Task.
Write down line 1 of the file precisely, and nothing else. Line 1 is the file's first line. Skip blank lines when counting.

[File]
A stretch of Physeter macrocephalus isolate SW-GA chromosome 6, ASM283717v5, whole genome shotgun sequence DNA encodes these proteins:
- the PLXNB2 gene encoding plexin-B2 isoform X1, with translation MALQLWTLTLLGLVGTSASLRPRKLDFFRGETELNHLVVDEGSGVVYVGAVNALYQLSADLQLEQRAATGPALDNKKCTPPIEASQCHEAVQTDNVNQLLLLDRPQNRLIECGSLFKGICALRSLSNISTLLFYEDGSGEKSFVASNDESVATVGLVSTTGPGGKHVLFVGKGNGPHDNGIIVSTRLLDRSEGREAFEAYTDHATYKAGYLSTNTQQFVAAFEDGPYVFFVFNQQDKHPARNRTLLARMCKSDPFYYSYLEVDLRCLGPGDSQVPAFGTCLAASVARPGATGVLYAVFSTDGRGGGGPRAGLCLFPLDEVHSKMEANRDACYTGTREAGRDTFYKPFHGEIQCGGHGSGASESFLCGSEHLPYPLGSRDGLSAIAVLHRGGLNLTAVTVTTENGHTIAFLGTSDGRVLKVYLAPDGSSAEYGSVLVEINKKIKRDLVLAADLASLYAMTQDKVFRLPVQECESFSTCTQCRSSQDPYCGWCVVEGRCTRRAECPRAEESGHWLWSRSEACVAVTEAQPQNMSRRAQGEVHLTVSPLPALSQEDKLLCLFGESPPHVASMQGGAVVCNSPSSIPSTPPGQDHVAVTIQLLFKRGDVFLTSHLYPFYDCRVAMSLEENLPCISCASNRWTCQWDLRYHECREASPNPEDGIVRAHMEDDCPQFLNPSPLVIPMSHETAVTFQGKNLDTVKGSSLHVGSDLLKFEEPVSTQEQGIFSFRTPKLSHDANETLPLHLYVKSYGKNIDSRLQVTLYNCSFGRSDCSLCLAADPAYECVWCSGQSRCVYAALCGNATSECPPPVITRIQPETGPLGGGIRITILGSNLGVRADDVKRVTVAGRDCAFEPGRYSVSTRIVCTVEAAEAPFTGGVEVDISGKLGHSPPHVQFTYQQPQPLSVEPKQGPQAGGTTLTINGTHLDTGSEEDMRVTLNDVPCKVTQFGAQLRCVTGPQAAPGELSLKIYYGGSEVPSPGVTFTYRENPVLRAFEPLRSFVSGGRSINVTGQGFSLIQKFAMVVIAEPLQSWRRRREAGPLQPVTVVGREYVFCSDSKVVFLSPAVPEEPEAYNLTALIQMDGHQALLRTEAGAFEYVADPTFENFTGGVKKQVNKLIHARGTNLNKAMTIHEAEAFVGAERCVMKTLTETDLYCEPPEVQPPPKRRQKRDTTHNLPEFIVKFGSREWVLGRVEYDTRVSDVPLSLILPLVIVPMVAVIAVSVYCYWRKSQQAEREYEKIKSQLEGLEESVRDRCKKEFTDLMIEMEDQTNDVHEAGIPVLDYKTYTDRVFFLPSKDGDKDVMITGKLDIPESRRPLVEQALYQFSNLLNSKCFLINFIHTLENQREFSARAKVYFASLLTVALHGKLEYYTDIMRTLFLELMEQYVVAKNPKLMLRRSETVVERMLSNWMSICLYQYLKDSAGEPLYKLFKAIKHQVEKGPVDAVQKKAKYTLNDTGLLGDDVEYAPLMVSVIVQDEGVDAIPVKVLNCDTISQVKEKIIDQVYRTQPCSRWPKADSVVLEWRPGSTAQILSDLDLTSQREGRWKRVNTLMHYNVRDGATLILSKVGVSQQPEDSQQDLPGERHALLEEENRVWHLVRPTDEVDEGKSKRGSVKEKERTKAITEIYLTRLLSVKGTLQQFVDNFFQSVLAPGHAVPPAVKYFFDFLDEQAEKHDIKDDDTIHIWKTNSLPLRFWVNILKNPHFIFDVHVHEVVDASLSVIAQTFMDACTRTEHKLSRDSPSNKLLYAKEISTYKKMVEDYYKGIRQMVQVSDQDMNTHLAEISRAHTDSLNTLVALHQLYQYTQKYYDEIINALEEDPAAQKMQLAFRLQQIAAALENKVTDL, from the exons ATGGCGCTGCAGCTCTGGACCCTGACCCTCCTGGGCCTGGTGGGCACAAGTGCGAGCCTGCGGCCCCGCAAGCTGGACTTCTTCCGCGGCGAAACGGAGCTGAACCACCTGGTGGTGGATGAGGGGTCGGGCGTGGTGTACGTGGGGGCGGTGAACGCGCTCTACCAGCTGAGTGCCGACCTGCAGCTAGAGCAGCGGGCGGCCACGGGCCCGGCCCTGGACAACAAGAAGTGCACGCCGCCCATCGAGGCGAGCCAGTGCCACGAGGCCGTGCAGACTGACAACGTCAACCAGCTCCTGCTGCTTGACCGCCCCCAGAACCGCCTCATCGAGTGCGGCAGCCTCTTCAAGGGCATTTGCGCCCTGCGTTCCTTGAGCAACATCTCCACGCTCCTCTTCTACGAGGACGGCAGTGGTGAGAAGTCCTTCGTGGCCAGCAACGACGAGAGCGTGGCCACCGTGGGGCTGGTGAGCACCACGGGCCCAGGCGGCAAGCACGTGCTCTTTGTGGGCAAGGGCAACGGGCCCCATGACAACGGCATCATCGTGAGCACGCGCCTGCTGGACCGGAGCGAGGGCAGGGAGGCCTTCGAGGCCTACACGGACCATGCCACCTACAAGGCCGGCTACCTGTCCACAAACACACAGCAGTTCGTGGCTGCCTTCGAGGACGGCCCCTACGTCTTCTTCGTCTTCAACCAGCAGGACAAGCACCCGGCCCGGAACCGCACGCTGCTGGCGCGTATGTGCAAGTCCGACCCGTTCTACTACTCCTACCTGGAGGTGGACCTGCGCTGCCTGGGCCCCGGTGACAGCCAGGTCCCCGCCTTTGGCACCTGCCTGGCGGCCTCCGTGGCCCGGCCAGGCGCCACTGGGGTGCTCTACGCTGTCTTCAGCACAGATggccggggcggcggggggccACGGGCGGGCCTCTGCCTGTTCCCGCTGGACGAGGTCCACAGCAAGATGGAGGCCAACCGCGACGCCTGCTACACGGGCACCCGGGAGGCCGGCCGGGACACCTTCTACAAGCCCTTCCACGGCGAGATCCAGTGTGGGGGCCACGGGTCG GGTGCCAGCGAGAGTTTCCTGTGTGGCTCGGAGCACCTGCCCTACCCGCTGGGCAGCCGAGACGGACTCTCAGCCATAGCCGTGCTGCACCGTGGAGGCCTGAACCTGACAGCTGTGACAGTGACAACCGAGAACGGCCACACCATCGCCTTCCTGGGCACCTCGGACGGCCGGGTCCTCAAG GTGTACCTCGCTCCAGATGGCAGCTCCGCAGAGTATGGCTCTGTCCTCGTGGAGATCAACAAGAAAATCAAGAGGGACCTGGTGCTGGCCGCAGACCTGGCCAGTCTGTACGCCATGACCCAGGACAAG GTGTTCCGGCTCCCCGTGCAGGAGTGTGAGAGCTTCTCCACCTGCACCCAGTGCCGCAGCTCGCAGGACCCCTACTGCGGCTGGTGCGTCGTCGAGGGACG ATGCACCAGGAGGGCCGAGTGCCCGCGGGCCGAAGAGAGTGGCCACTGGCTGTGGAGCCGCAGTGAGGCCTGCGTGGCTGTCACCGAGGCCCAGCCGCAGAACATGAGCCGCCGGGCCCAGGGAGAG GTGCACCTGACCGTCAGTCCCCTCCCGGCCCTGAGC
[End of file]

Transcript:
A stretch of Physeter macrocephalus isolate SW-GA chromosome 6, ASM283717v5, whole genome shotgun sequence DNA encodes these proteins: